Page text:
Friday, March 11, 2011

At the Gates- The Red in the Sky is Ours (1992)

I know this post is about 10 years late--i.e. 10 years after "sounds like At the Gates" was a ubiquitous descriptor for every American emo and hardcore and metal act, when every bearded, drug-dealing bike-messaging cruster was raising their fists in the metal sky to the Slaughter of the Soul album... even a few years after their cash-in reunion in 2007. (At which time knuckle-dragging "metal fans" among my acquaintance were shocked at my lack of enthusiasm: "Y-y-you don't... g-g-uh.. like Slaughter of the Soul? But it fucking slaaaays, man!")

I confess, though, that Slaughter of the Soul made a huge impression on me when I first heard it in 2001: they made it sound so easy! And the narrative going around at that time was that, yes, At the Gates had other albums, but they were basically a prelude to this, their masterpiece. One listen to their earlier music confirmed this: uncatchy, full of diverging parts, badly-recorded, and lacking everything that made Slaughter of the Soul such a landmark: twin-guitar hooks, compelling choruses and audible lyrics, a style combining basically Iron Maiden and Slayer... Of course, you could squint and imagine that the earlier riffs were somehow aiming at the same thing, picking out a few seconds in a 6 minute song that "foreshadowed their later genius."

How wrong-headed this all seems now! Nothing has been more driven into the ground than the Slaughter of the Soul sound--its worst incarnation being in Victory Records screamo and metalcore appropriations--so that perhaps even someday we shall want to revisit *this* album as deserving and merely overshadowed by its influence. Still, it is a ludicrously front-loaded and monotonous record, far too easy to overplay.

On the other hand, At the Gates' debut, under consideration here, is positively fecund with inspiration, overflowing with cool parts, labyrinthine structures, and a precocious grasp of "technicality" in death metal (this was 1992!), while managing to avoid almost every trap of "sweetness" and pandering to be found in, say, Swedish compatriots Dark Tranquility.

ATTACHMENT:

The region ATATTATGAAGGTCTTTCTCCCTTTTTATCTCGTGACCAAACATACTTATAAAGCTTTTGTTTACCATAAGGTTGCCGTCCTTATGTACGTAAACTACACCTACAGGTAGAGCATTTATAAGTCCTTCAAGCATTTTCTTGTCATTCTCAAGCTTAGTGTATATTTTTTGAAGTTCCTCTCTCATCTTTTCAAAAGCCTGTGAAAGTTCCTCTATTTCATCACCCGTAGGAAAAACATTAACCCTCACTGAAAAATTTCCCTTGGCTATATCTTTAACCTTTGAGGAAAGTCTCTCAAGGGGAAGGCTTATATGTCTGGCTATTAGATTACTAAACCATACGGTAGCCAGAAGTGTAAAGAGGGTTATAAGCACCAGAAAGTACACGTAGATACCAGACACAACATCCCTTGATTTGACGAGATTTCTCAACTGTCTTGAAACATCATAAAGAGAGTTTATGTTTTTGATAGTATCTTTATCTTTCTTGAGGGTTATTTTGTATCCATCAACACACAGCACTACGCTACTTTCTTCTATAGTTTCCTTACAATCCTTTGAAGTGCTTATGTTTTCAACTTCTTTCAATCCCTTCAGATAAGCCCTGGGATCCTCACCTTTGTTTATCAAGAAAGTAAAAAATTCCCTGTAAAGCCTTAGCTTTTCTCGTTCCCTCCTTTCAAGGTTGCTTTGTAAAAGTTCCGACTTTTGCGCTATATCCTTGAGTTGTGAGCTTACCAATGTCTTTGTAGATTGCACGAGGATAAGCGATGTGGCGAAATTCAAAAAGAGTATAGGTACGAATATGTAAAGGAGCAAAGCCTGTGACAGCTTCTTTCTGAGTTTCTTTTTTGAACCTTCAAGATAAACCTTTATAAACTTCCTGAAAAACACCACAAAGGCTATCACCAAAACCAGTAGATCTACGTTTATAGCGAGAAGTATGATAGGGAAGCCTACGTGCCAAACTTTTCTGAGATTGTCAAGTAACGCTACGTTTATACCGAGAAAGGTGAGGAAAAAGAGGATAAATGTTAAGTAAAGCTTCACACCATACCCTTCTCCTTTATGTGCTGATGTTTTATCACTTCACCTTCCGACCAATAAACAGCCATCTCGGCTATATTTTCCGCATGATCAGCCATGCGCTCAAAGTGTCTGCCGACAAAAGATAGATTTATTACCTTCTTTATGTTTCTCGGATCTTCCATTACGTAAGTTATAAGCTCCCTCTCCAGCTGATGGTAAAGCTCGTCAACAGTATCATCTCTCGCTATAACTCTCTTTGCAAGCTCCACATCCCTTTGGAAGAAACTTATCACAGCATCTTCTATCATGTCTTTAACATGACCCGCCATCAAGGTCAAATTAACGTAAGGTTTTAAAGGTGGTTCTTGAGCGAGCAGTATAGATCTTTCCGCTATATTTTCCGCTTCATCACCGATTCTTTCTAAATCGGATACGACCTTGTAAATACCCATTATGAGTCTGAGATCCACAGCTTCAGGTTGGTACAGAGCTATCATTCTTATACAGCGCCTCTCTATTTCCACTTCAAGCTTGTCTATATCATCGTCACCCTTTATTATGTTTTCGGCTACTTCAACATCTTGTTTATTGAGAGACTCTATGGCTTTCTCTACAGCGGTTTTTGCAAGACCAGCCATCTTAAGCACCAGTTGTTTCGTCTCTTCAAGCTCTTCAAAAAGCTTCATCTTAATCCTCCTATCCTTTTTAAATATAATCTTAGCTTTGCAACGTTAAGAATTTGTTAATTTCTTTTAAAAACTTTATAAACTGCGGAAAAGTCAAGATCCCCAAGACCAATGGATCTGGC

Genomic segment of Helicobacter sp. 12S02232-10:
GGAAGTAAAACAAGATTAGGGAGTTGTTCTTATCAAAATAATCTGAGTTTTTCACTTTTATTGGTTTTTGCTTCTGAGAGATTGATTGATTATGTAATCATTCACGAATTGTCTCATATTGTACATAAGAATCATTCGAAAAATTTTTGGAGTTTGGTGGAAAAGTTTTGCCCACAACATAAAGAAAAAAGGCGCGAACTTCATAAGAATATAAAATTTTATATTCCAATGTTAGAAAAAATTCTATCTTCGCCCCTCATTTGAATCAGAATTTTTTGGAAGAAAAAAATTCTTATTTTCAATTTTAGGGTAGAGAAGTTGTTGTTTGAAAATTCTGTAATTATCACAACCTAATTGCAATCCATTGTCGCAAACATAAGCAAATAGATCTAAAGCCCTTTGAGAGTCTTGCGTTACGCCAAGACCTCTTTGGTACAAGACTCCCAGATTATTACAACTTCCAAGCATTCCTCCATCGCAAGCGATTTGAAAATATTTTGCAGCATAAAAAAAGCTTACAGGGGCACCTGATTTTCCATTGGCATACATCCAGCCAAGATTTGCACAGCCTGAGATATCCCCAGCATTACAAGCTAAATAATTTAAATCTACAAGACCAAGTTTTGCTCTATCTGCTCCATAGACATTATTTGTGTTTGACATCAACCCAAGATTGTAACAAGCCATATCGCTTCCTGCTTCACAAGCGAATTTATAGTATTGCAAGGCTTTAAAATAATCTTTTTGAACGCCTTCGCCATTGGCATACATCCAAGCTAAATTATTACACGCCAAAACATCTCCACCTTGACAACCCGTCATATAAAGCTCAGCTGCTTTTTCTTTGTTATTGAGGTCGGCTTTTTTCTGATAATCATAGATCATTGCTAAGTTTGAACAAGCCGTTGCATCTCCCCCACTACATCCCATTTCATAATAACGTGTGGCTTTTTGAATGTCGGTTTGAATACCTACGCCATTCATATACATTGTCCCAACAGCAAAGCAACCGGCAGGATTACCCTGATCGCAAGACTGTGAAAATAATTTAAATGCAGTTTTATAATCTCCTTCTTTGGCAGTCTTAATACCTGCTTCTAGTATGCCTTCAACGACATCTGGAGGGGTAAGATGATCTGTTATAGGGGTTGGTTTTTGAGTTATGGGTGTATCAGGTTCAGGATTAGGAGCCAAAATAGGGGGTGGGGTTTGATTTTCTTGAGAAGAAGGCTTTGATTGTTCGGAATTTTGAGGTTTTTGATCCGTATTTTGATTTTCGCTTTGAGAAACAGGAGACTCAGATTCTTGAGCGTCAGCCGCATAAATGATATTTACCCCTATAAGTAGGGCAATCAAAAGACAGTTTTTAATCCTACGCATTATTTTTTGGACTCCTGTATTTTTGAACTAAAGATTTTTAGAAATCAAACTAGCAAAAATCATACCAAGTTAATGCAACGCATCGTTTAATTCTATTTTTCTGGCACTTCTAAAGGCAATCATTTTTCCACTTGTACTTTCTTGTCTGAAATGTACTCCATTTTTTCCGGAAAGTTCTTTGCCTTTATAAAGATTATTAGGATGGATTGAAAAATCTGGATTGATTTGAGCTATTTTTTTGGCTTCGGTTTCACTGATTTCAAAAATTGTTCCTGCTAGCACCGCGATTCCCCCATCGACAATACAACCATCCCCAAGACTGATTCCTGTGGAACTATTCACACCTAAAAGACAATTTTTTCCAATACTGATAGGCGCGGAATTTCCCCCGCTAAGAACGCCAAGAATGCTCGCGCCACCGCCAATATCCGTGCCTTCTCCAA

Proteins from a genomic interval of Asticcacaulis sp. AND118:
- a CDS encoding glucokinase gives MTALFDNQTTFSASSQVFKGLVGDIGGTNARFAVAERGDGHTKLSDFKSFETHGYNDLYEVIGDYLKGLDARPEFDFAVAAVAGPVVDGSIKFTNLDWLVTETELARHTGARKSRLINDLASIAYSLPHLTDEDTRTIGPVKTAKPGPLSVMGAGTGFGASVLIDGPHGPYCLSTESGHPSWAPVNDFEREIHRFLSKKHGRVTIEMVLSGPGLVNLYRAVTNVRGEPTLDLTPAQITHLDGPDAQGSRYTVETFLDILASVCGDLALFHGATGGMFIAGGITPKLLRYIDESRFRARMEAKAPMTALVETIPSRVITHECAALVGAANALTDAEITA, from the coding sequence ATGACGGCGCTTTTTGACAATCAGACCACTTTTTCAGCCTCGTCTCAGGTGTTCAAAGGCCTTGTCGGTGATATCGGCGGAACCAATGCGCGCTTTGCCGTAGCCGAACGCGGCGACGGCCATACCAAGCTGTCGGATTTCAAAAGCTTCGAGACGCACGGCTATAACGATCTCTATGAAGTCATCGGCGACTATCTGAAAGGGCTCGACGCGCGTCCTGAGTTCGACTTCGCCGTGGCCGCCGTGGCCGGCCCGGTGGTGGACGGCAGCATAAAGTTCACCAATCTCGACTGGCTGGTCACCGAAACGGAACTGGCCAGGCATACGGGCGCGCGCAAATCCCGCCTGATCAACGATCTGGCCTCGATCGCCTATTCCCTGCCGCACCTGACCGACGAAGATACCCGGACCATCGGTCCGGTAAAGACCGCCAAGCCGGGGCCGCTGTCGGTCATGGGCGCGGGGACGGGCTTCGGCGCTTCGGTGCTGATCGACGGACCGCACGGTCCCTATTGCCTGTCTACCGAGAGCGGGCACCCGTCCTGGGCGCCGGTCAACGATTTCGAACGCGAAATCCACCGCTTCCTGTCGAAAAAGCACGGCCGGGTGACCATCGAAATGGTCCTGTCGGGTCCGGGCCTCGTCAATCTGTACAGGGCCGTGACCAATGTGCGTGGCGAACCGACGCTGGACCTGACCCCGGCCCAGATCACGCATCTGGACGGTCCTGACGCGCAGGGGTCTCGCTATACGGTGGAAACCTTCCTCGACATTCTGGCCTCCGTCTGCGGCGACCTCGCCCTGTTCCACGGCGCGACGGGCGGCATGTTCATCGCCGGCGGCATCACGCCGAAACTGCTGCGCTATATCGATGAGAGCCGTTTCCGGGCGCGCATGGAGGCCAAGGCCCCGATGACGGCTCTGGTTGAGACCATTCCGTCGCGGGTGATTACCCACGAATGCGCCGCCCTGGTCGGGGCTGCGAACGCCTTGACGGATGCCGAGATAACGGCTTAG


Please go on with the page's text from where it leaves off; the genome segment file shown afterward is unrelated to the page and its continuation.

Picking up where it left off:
Still, this record's reputation is in need of some burnishing! Here is the review:

Here's what Sweden's At the Gates told us with their first album, The Red in the Sky is Ours: they were from, er, Sweden; they were very upset about something -- probably their parents; they played extremely fast and furious; and they pretty much sounded like a "baby" Entombed, offering little in the way of innovation to the booming Gothenburg death metal scene. And that's pretty much it. Later on, their contributions would rank among the best death metal around, but, for now, only the title track and latter-day concert favorite "Kingdom Gone" show any inspiration. Everything else will barely interest even hardcore fans.

My response:
  • Doesn't sound like Entombed (except maybe the one song cited).
  • Erroneously perceived as a "entry" in "the booming Gothenburg scene," where in fact the album precedes the debuts of Dark Tranquility and In Flames.
  • Even assuming by "Gothenburg scene," the reviewer means unrelated bands such as Dismember, Entombed, Carnage, Grave, etc., At the Gates here are light years beyond those bands (still largely tied to a Discharge/crust influence); the ideas here still sound inventive and eccentric, not tied to an early 90s "scene."
  • If anything, one can read here a hidden influence on Norsecore, especially on Dark Funeral.
  • In any case, this is the worst kind of historical interpretation, deeming the album irrelevant only because it does not fall in with the development of the reviewer's favorite style.